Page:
New Bladabindi variant being distributed via a worm in a recent campaign
- Bladabindi, also known as njRAT/Njw0rm, has been repurposed and used in various cyberespionage campaigns in the past.
- Bladabindi is a remote access trojan that contains various backdoor capabilities and can also carry out keylogging and DDoS attacks.
A new variant of the Bladabindi malware, also known as njRAT/Njw0rm, is currently being distributed via a worm in a new campaign. Bladabindi is a remote access trojan that contains various backdoor capabilities and can also carry out keylogging and DDoS attacks. The malware has been repurposed and used in various cyberespionage campaigns in the past.
The new variant of the RAT, Worm.Win32.BLADABINDI.AA., spread via removable drives and installs a fileless variant of the Bladabindi backdoor. According to security experts at Trend Micro, who discovered the new campaign, apart from hiding itself in a removable drive, the malware also creates a registry called AdobeMX to maintain persistence. This, in turn, executes a PowerShell to install the backdoor malware. This malware loading technique can make detection quite challenging.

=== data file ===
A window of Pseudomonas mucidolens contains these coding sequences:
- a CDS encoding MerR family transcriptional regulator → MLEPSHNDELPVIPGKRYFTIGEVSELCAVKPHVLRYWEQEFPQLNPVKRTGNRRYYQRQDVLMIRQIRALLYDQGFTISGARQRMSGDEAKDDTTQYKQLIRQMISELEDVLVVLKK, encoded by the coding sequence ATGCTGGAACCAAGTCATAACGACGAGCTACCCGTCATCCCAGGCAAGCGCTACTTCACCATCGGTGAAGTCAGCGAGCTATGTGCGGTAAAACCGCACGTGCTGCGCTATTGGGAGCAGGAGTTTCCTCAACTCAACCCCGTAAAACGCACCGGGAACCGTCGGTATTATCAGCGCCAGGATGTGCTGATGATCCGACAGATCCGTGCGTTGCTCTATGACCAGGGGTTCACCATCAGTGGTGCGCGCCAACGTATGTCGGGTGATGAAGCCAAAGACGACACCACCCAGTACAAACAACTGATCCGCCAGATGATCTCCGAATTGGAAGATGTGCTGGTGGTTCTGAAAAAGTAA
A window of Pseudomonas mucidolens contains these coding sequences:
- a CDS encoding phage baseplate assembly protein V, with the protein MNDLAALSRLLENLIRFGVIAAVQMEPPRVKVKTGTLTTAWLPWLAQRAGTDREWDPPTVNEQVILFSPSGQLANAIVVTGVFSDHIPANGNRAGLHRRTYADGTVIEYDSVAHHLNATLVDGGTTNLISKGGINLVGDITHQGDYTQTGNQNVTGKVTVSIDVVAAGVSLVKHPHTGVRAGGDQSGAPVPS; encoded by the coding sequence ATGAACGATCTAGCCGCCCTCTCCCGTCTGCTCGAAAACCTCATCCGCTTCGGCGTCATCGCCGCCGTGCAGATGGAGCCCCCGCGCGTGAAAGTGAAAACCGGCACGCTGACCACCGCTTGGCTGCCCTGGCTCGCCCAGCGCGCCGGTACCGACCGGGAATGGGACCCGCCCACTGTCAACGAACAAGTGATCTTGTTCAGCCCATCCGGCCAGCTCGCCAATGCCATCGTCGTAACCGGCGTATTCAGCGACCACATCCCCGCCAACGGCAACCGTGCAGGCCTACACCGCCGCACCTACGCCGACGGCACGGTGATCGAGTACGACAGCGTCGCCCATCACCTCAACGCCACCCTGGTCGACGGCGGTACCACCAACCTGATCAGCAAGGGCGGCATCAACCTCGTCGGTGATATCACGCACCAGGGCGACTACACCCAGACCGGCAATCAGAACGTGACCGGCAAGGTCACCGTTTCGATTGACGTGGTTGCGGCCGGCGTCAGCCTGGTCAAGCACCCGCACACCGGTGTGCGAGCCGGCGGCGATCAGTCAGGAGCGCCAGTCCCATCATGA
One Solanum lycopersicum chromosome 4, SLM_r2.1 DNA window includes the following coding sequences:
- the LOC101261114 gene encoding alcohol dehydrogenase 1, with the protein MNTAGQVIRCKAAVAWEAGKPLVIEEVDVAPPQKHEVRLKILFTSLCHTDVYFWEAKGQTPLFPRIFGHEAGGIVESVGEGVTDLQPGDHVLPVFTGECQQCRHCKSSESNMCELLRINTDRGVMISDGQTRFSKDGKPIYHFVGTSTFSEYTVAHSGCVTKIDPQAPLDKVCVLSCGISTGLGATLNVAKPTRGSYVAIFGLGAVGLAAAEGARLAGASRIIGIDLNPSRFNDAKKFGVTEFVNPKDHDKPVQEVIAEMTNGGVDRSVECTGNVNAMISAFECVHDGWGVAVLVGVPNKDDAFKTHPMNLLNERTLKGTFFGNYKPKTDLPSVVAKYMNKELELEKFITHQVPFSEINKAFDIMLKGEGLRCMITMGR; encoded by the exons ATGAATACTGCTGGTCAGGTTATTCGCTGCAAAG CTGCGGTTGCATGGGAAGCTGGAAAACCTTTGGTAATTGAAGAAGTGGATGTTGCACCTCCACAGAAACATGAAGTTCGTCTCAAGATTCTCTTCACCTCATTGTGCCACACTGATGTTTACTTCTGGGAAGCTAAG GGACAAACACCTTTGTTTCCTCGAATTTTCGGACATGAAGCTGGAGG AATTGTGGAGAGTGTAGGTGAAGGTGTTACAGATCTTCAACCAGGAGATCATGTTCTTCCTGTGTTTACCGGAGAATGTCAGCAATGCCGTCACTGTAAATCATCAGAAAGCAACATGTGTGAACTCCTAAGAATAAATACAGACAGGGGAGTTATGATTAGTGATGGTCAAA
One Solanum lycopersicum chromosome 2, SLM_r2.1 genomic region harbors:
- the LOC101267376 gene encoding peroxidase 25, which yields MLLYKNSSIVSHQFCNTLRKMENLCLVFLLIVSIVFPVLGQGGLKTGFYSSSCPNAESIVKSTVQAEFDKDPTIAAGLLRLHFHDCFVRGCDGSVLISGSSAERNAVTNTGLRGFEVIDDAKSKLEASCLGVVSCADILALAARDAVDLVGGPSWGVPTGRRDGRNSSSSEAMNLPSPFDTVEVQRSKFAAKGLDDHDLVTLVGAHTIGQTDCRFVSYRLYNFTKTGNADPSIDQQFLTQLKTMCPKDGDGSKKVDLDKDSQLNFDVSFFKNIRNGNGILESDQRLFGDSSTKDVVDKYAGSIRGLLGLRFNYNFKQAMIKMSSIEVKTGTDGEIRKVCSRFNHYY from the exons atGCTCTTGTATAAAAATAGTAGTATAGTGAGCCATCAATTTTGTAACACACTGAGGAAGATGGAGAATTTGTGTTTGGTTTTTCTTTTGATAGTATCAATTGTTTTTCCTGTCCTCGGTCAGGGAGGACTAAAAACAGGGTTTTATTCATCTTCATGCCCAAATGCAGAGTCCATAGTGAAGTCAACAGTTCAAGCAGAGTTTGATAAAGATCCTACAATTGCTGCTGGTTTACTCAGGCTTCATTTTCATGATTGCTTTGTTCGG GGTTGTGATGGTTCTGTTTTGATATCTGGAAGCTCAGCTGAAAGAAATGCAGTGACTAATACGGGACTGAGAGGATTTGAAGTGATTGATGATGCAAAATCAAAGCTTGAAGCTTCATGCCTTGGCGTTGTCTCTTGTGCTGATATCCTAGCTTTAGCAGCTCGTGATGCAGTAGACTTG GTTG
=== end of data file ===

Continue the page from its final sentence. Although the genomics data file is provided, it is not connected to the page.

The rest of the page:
“The variant of the BLADABINDI backdoor uses water-boom[.]duckdns[.]org as its command-and-control (C&C) server, on port 1177. As with other and previous iterations of BLADABINDI, this fileless version’s C&C-related URL uses dynamic domain name system (DNS). This could potentially allow the attackers to hide the server’s actual IP address or change/update it as necessary,” Trend Micro researchers said in a report.
Bladabindi comes with a variety of data-stealing capabilities. It can steal browser credentials, capture webcam footage, as well as download additional malicious files.
Researchers believe that Bladabindi’s propagation techniques make it a significant threat. Those who use removable drives are advised to implement healthy security practices and proactively monitor endpoints, gateways, networks and servers for any suspicious activities.